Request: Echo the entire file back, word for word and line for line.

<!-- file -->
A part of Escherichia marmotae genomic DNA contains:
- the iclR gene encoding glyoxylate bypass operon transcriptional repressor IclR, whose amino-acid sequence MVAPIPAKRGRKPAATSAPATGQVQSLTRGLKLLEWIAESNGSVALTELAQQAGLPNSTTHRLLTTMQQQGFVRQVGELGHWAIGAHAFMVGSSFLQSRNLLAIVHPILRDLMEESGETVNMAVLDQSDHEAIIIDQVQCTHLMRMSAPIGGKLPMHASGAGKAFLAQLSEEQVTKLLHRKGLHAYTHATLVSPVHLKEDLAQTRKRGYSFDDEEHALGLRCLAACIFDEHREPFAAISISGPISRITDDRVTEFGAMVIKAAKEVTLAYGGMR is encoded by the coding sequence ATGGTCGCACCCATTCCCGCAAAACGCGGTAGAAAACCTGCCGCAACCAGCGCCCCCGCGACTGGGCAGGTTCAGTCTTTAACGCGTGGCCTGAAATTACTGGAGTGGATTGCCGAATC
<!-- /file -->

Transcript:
A part of Escherichia marmotae genomic DNA contains:
- the iclR gene encoding glyoxylate bypass operon transcriptional repressor IclR, whose amino-acid sequence MVAPIPAKRGRKPAATSAPATGQVQSLTRGLKLLEWIAESNGSVALTELAQQAGLPNSTTHRLLTTMQQQGFVRQVGELGHWAIGAHAFMVGSSFLQSRNLLAIVHPILRDLMEESGETVNMAVLDQSDHEAIIIDQVQCTHLMRMSAPIGGKLPMHASGAGKAFLAQLSEEQVTKLLHRKGLHAYTHATLVSPVHLKEDLAQTRKRGYSFDDEEHALGLRCLAACIFDEHREPFAAISISGPISRITDDRVTEFGAMVIKAAKEVTLAYGGMR is encoded by the coding sequence ATGGTCGCACCCATTCCCGCAAAACGCGGTAGAAAACCTGCCGCAACCAGCGCCCCCGCGACTGGGCAGGTTCAGTCTTTAACGCGTGGCCTGAAATTACTGGAGTGGATTGCCGAATC